Tuesday, April 24, 2007

Air pollution: an agenda for cleaner energy

Commemorating the earth day on 22nd of April, Minister of Environment announced a ban new cars production (here) to reduce air pollution in the big cities. It sounds sensible with the fact that population of car has been increasing over 12% per year. As a result, cars in the roads has exceeding the current carrying capacity of existing roads. Regarding to the target, this minister' proposal would be ineffective. Why?

Any minister even president can't do much in terms of stopping car production besides Indonesia is not car producer instead we assemble imported car domestically, some of them are completely build up (CBU). Let imagine that minister can persuade the companies not to sell cars to Indonesia, as soon as the companies will flee to other neighbouring countries just to find softer businesss environment' regulations. Unemployment would rise adding up to current 12,7 million jobless population (here)

Now, if you can't find any new car in the market, where do you go? 2nd hand market or maybe black market. Although the 2nd hand market gives you better price, it will be slightly higher than before. You may find good car but you have to be aware that only few of them has good quality in terms of latest technology to reduce emission. In situation where less choice available, you would end up with affordable car wether or not it has proper technology for emission reduction. Emission technology would not be your first priority to buy car. So, moratorium of car production is not really as green as it looks.

Clean energy is a global agenda, and it would not be solved only with reducing car production. Instead it should be integrated with other agenda such as providing more conservation area in the cities. It has to be put as part of spatial plan which regulate and enforce the application of emission stadard. Lastly, economic incentive such as tax reduction or tax burden would encourage or discourage people to comply.

4 comments:

Berly said...

Agree with the post. The health and productivity cost of environmental damage (especially pollution) has been neglected for too long.

On the personal side (the industrial side require both public campaign and tighter emission standard or with tradable permit) we must deal with demand and supply side.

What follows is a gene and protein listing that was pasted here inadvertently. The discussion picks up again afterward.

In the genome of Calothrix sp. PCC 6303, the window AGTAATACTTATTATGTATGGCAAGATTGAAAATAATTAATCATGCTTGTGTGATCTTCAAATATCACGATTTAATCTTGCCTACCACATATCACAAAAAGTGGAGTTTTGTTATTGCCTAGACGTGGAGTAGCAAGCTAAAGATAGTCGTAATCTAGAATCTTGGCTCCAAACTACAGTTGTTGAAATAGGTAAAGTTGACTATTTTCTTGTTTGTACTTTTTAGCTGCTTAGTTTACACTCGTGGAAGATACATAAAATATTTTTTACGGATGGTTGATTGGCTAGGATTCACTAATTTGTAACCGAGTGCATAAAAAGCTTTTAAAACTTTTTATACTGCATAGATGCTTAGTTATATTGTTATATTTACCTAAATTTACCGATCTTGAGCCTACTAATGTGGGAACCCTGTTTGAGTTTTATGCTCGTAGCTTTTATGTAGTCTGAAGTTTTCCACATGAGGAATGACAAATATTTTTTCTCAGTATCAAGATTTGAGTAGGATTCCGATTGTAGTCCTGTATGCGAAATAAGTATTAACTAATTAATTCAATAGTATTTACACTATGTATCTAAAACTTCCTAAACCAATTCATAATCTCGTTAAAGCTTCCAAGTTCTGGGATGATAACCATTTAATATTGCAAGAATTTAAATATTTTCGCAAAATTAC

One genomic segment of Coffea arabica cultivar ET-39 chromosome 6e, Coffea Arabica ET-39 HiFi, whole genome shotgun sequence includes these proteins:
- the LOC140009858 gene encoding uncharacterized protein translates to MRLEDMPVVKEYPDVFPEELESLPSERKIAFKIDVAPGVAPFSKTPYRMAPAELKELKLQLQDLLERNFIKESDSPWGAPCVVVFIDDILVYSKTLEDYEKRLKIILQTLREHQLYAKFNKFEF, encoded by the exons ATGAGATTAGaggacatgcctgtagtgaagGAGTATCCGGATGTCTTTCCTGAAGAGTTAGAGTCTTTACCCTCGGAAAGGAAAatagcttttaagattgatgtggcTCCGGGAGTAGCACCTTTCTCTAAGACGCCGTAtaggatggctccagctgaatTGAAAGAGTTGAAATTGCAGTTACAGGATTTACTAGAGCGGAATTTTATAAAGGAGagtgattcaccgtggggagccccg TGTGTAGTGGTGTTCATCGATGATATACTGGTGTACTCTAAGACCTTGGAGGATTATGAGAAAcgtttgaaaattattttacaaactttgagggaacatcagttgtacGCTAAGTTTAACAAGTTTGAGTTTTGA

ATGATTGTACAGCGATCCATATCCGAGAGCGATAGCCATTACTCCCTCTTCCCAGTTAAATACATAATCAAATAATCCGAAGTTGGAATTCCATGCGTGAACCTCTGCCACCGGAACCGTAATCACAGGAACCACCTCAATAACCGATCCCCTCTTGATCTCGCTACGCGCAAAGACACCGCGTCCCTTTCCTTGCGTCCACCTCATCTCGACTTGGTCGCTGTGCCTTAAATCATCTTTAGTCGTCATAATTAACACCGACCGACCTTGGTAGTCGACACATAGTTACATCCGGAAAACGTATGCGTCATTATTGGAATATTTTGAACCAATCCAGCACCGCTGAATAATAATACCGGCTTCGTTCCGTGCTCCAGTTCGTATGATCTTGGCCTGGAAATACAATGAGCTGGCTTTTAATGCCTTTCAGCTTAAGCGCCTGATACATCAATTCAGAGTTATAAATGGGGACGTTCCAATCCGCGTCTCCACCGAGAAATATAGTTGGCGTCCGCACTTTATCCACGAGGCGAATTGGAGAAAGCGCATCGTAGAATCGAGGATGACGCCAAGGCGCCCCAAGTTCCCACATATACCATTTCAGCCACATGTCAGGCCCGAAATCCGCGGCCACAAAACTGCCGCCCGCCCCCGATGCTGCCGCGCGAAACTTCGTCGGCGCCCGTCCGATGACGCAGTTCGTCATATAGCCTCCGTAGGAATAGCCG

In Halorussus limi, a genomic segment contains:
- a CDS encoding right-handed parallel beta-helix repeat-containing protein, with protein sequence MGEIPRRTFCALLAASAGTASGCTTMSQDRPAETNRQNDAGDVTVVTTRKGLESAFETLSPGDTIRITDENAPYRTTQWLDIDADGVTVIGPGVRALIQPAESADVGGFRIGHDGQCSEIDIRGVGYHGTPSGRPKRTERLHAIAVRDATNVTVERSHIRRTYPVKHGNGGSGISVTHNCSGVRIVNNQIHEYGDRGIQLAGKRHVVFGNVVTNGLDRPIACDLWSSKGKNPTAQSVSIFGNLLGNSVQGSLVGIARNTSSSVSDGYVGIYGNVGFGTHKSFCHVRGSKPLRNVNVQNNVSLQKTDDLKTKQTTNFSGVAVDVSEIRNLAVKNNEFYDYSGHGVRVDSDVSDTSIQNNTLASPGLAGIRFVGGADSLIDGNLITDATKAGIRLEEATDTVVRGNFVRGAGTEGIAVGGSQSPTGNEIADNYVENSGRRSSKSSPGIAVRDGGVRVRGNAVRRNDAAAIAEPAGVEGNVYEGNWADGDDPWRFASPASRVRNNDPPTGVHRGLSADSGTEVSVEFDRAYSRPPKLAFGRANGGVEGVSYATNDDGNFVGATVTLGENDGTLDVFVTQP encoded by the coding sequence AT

The economic incentive to internalize the enviromental cost to personal transportation need to be complemented by avalability of reliable, clean and safe public transport. This is very crucial to induce people to switch from personal car.

metty said...

the policy sounds familiar; it's like other short-term oriented policies our indonesian officials so love to make. banning new car production may induce Indonesians' spending on motorcycle, Asia's new epidemic according to the World Health Organization recently.

besides what berly said, i fancy the idea already implemented by enrique penalosa to the city of bogota during his reign as a mayor: build a wider lane for bicycle and pedestrian. we need to go back to basic for our health sake, ladies and gents. remember what indi barend always says in her commercial: 1000 langkah setiap hari utk cegah osteoporosis! a line worth to be put into action, yet unsupported by the infrastructure.

Anonymous said...

in my opinion all these so called regulations, whether its the ban to sell new cars or the emission standard regulations, will just create market distortions... though they are VERY important when accounting how to make the environment better...

the ultimate goal should be, how to get the cars off the streets... the effects to the environment goal should then be a derivate goal, though it is the MOST important goal... but one should be convinced that if the 1st goal is achieved hence the 2nd should be satisfied...

personally, i dont like to blame anyone with the situation in which jakarta is in now... yes, the local govt has alot of wrong doings but... yes also, the citizennya have alot of wrong doings (i.e. buang sampah sembarangan)...

but until now, i cant seem to neglect the the question: why hasnt the central govt (i.e. bappenas) put this matter in their hands?? it is obvious that the local govt cant do it...

for me the solution is simple... jakarta needs a mass transportation system built.(period) if this is built with serious intention then we could hope the later generation will have a healthier jakarta to live in... for our generation, sorry to say but what we see is what we get...

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